The Synaptic Vesicle Antibody Sampler Kit provides an economical means of evaluating proteins involved in synaptic vesicle fusion and membrane trafficking. The kit contains enough primary and secondary antibodies to perform four western miniblot experiments with each antibody.
Munc18-1 (D4O6V) Rabbit mAb recognizes endogenous levels of total Munc18-1 protein. NSF (D31C7) XP® Rabbit mAb detects endogenous levels of total NSF protein. SNAP25 (D9A12) Rabbit mAb detects endogenous levels of total SNAP25 protein. Syntaxin 6 (C34B2) Rabbit mAb detects endogenous levels of total syntaxin 6 protein.
Monoclonal antibodies are produced by immunizing animals with a synthetic peptide corresponding to residues surrounding Tyr157 of human Munc18-1 protein, residues surrounding Tyr140 of mouse syntaxin 6 protein, residues surrounding Gln116 of human SNAP25 protein, or residues surrounding Leu524 of human NSF protein.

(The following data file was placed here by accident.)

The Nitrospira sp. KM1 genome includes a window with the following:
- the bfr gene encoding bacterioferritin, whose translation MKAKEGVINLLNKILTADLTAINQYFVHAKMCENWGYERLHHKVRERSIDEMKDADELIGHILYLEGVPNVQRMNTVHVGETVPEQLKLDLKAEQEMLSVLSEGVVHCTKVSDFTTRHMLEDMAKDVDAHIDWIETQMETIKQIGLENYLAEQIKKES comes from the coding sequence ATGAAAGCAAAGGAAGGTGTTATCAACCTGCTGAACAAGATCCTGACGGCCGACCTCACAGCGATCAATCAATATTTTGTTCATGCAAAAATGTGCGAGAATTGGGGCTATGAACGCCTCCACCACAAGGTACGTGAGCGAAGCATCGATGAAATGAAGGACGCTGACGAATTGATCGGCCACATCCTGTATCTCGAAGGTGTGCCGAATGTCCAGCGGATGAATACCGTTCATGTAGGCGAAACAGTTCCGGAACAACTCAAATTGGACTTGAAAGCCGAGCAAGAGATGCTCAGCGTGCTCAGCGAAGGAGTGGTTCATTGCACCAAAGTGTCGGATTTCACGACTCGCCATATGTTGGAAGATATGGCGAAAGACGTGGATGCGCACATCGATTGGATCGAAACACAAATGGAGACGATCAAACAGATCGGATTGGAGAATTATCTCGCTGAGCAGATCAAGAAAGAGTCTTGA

Fusion of a vesicle to its target membrane is a universal process in eukaryotic cells for proper cellular organization and function. Several protein-protein interactions are essential to membrane fusion during endocytosis. Membrane fusion requires interaction among SNARE1 proteins associated with both donor and acceptor membranes (1,2). SNAP25 forms a core complex with the SNARE proteins syntaxin and synaptobrevin to mediate synaptic vesicle fusion with the plasma membrane during Ca2+-dependent exocytosis (3). Syntaxin 6 is a ubiquitously expressed S25C family member of the SNARE proteins (4,5). Munc18-1 acts as a molecular chaperone for syntaxin-1, allowing for formation of the SNARE complex at the plasma membrane (6). Following membrane fusion, the α-SNAP cytoplasmic adapter protein binds to the SNARE complex. N-ethylmaleimide-sensitive factor (NSF), a hexameric ATPase, then associates with the α-SNAP/SNARE complex to mediate SNARE disassembly during membrane fusion (7,8). The ATPase activity of NSF induces a conformational change in the α-SNAP/SNARE complex that leads to its dissociation from the membrane, membrane fusion, and eventual recycling of the SNARE complex for subsequent membrane fusion (7,8).
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